Russo-Japanese War, 1904–5, imperialistic conflict that grew out of the rival designs of Russia and Japan on Manchuria and Korea. Russian failure to withdraw from Manchuria and Russian penetration into N Korea were countered by Japanese attempts to negotiate a division of the area into spheres of influence. The Russian government, however, was inflexible, and it was willing to risk an armed conflict in the belief that Japan was bound to be defeated and that a Russian victory would head off the growing threat of internal revolution in Russia. Japan broke off negotiations and severed (Feb. 6, 1904) diplomatic relations with Russia. Two days later, without a declaration of war, Japan attacked Port Arthur and bottled up the Russian fleet. A series of quick Japanese victories, which astounded the world, culminated in the fall of Port Arthur (Jan., 1905), the victory of troops under General Oyama at Shenyang (Feb.–Mar., 1905), and the destruction of the Russian fleet under Rozhdestvenski at Tsushima by Admiral Togo's fleet (May, 1905). Through the mediation of U.S. President Theodore Roosevelt, peace was made in September at Portsmouth, N.H. (see Portsmouth, Treaty of). The disastrous outcome of the war for Russia was one of the immediate causes of the Russian Revolution of 1905. Japan gained the position of a world power, becoming the first non-European and non-American imperialist modern state.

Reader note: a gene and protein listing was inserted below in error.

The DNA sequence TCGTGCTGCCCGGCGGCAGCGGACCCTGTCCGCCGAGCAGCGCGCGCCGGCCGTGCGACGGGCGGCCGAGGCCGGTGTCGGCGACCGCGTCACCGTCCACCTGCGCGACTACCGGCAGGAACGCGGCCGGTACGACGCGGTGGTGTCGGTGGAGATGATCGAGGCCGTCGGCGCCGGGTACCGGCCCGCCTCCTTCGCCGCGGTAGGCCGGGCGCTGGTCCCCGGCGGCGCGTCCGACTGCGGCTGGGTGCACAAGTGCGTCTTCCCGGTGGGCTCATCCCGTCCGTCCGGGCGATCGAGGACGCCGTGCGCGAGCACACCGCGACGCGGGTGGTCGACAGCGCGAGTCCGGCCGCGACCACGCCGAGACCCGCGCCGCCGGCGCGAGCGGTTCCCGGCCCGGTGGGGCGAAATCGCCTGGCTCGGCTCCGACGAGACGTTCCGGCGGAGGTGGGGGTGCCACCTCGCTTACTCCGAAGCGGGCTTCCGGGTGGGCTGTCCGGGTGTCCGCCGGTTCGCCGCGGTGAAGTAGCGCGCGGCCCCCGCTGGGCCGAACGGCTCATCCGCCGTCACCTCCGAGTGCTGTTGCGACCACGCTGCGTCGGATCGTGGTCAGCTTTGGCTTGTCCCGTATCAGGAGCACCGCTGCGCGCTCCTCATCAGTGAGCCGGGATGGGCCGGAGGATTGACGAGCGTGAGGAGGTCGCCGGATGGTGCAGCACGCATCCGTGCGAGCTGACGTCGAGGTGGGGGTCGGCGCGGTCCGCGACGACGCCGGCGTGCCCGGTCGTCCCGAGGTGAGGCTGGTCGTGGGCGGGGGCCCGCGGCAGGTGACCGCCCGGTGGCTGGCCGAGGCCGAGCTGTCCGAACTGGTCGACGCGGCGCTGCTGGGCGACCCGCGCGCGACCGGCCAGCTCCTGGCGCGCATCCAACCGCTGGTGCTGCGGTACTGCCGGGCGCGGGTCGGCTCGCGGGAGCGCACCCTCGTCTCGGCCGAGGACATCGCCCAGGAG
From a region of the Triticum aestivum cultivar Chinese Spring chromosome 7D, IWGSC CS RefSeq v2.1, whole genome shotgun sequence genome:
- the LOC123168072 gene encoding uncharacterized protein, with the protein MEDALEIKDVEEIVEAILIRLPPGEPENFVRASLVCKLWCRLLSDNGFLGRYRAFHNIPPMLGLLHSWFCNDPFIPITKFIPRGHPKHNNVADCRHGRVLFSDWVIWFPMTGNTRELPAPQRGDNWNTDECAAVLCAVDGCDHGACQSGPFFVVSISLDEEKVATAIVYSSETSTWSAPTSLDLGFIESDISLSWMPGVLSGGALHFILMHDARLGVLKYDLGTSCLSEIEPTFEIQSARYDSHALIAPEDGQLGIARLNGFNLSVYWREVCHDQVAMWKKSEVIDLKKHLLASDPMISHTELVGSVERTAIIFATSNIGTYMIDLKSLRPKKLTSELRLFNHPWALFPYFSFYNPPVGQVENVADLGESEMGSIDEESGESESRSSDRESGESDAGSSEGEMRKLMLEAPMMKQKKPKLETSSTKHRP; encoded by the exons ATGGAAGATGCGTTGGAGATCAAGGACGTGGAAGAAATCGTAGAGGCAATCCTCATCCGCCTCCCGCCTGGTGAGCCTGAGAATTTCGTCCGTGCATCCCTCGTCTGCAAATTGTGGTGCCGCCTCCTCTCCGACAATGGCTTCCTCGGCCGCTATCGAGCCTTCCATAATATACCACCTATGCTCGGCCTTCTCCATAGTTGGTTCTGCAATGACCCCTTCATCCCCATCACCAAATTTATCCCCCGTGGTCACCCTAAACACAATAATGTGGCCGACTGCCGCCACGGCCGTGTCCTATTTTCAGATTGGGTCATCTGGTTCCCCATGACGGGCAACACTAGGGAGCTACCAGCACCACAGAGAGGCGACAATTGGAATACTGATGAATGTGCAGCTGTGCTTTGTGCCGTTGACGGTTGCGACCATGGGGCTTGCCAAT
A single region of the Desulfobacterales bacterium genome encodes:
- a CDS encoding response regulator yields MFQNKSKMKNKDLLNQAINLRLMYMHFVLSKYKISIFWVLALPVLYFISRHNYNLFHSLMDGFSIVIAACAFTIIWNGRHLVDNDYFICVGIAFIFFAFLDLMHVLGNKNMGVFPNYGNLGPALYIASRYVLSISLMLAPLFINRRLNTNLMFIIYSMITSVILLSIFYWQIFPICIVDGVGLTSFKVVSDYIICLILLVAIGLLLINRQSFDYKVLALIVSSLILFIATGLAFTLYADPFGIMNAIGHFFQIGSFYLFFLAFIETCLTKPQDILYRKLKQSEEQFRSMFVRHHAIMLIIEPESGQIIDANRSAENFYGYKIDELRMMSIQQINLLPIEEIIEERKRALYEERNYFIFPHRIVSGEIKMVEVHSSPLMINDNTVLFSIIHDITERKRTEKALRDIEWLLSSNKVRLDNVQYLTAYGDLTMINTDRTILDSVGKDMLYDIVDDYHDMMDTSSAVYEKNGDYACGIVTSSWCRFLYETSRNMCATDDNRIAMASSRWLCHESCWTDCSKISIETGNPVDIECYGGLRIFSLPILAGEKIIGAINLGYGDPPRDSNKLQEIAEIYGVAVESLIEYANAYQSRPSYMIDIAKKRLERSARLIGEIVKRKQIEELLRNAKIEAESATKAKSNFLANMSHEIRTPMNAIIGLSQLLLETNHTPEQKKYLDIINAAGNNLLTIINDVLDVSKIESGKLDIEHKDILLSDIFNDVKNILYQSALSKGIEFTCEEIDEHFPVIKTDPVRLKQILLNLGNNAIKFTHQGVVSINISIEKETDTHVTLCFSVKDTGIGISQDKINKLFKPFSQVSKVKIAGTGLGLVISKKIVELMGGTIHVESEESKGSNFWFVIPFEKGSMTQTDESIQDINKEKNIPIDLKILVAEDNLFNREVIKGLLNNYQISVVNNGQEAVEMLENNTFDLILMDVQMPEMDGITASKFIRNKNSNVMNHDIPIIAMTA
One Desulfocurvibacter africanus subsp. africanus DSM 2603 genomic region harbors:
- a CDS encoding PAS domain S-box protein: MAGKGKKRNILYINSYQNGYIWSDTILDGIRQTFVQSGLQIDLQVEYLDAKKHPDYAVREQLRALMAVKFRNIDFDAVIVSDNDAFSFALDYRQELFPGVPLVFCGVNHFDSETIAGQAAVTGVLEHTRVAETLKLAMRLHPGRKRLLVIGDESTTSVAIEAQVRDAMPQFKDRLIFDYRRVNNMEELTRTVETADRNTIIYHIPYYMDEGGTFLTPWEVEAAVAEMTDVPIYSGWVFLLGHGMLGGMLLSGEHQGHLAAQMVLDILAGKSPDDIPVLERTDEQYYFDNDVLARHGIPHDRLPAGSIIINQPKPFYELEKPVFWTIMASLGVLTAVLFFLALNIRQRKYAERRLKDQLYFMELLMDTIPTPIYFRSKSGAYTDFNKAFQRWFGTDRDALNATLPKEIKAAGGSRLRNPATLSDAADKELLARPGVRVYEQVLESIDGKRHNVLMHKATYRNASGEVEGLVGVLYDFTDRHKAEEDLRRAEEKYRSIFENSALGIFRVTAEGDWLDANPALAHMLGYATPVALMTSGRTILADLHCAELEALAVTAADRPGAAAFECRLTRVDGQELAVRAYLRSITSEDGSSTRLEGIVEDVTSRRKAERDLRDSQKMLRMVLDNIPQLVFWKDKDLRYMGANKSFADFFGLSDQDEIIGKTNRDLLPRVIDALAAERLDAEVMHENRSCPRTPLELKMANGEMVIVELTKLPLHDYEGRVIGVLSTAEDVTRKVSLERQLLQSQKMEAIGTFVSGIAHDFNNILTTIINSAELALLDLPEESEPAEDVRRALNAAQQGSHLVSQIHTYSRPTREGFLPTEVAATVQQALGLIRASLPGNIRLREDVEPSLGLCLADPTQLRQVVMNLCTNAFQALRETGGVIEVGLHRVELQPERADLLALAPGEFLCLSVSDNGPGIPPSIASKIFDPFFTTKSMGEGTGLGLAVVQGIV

See I. Nish, The Origins of the Russo-Japanese War (1985); J. N. Westwood, Russia against Japan (1986).